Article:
Oxoaldehyde stress has recently emerged as a major source of tissue damage in aging and age-related diseases. The prevailing mechanism involves methylglyoxal production during glycolysis and modification of arginine residues through the formation of methylglyoxal hydroimidazolones (MG-H1). We now tested the hypothesis that oxidation of vitamin C (ascorbic acid or ASA) contributes to this damage when the homeostatic redox balance is disrupted especially in ASA-rich tissues such as the eye lens and brain. Read More

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http://dx.doi.org/10.1111/acel.13176DOI Listing

Attenuation of ataxia telangiectasia mutated signalling mitigates age-associated intervertebral disc degeneration.

Aging Cell 2020 Jun 21. Epub 2020 Jun 21.

Ferguson Laboratory for Orthopedic and Spine Research, Department of Orthopedic Surgery, University of Pittsburgh, Pittsburgh, Pennsylvania.

Previously, we reported that persistent DNA damage accelerates ageing of the spine, but the mechanisms behind this process are not well understood. Ataxia telangiectasia mutated (ATM) is a protein kinase involved in the DNA damage response, which controls cell fate, including cell death. To test the role of ATM in the human intervertebral disc, we exposed human nucleus pulposus (hNP) cells directly to the DNA damaging agent cisplatin. Read More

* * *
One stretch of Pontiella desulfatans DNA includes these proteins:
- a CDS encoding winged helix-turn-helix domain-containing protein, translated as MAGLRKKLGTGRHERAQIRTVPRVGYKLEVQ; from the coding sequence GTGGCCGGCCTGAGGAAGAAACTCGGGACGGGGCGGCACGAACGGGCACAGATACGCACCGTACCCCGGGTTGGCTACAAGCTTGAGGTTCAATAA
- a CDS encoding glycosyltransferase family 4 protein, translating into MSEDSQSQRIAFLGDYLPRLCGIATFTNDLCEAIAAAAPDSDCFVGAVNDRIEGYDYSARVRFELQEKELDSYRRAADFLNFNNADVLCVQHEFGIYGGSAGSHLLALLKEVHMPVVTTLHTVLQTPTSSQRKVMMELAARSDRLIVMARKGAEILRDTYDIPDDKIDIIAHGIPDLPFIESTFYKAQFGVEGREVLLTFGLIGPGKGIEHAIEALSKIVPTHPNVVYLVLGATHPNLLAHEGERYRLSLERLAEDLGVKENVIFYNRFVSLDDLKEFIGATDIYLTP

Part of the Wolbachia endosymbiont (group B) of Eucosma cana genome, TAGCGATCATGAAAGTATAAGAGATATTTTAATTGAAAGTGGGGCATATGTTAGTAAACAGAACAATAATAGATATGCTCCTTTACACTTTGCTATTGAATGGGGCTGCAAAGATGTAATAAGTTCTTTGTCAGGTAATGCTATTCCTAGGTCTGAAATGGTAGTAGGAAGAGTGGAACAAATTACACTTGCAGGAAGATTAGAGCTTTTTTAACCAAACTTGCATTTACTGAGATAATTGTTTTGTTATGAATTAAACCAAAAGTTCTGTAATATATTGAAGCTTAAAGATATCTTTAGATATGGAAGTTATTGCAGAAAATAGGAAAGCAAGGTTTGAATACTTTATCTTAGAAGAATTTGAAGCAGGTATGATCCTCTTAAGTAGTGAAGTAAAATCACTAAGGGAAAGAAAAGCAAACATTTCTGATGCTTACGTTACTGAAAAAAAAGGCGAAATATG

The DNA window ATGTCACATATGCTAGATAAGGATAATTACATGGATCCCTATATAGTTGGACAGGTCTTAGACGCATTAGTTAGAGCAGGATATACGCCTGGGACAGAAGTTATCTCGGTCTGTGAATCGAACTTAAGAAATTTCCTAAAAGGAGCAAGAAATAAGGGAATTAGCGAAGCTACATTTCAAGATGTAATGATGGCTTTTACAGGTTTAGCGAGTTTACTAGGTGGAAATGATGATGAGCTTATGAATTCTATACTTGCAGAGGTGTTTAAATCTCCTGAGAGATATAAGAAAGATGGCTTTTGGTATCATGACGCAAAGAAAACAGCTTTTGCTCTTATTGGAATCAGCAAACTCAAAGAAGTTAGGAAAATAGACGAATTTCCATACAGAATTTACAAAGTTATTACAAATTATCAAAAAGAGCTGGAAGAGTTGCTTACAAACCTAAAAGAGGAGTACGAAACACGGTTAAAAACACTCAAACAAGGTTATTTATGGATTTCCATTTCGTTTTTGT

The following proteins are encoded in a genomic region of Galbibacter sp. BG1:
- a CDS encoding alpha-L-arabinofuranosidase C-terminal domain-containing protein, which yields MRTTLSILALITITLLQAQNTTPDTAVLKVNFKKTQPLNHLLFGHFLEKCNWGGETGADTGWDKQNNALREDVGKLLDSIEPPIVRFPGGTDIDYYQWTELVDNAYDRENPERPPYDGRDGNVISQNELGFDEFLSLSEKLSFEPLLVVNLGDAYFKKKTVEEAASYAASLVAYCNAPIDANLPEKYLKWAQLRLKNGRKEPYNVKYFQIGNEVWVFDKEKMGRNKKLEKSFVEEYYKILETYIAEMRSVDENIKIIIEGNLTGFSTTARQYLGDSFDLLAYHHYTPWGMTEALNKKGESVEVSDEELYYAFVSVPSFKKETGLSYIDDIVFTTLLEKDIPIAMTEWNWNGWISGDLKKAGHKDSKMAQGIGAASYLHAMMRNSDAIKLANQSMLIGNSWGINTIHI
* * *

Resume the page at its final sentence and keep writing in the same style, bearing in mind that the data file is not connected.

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http://dx.doi.org/10.1111/acel.13162DOI Listing

Mybl2 rejuvenates heart explant-derived cells from aged donors after myocardial infarction.

Aging Cell 2020 Jun 19. Epub 2020 Jun 19.

Department of Cellular and Molecular Medicine, University of Ottawa, Ottawa, ON, Canada.

While cell therapy is emerging as a promising option for patients with ischemic cardiomyopathy (ICM), the influence of advanced donor age and a history of ischemic injury on the reparative performance of these cells are not well defined. As such, intrinsic changes that result from advanced donor age and ischemia are explored in hopes of identifying a molecular candidate capable of restoring the lost reparative potency of heart explant-derived cells (EDCs) used in cell therapy. EDCs were cultured from myocardial biopsies obtained from young or old mice 4 weeks after randomization to experimental myocardial infarction or no intervention. Read More

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http://dx.doi.org/10.1111/acel.13174DOI Listing

Individual variation of the SARS-CoV-2 receptor ACE2 gene expression and regulation.

Aging Cell 2020 Jun 19. Epub 2020 Jun 19.

Peking-Tsinghua Center for Life Sciences, Academy for Advanced Interdisciplinary Studies, Center for Quantitative Biology (CQB), Peking University, Beijing, China.

The COVID-19 coronavirus is now spreading worldwide. Its pathogen, SARS-CoV-2, has been shown to use angiotensin-converting enzyme 2 (ACE2) as its host cell receptor, same as the severe acute respiratory syndrome coronavirus (SARS-CoV) in 2003. Epidemiology studies found males although only slightly more likely to be infected than females account for the majority of the severely ill and fatality, which also bias for people older than 60 years or with metabolic and cardiovascular diseases. Read More

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http://dx.doi.org/10.1111/acel.13168DOI Listing
http://www.ncbi.nlm.nih.gov/pmc/articles/PMC7323071PMC

Geriatric fragility fractures are associated with a human skeletal stem cell defect.

Aging Cell 2020 Jun 14:e13164. Epub 2020 Jun 14.

Department of Surgery, Stanford Medicine, Stanford, CA, USA.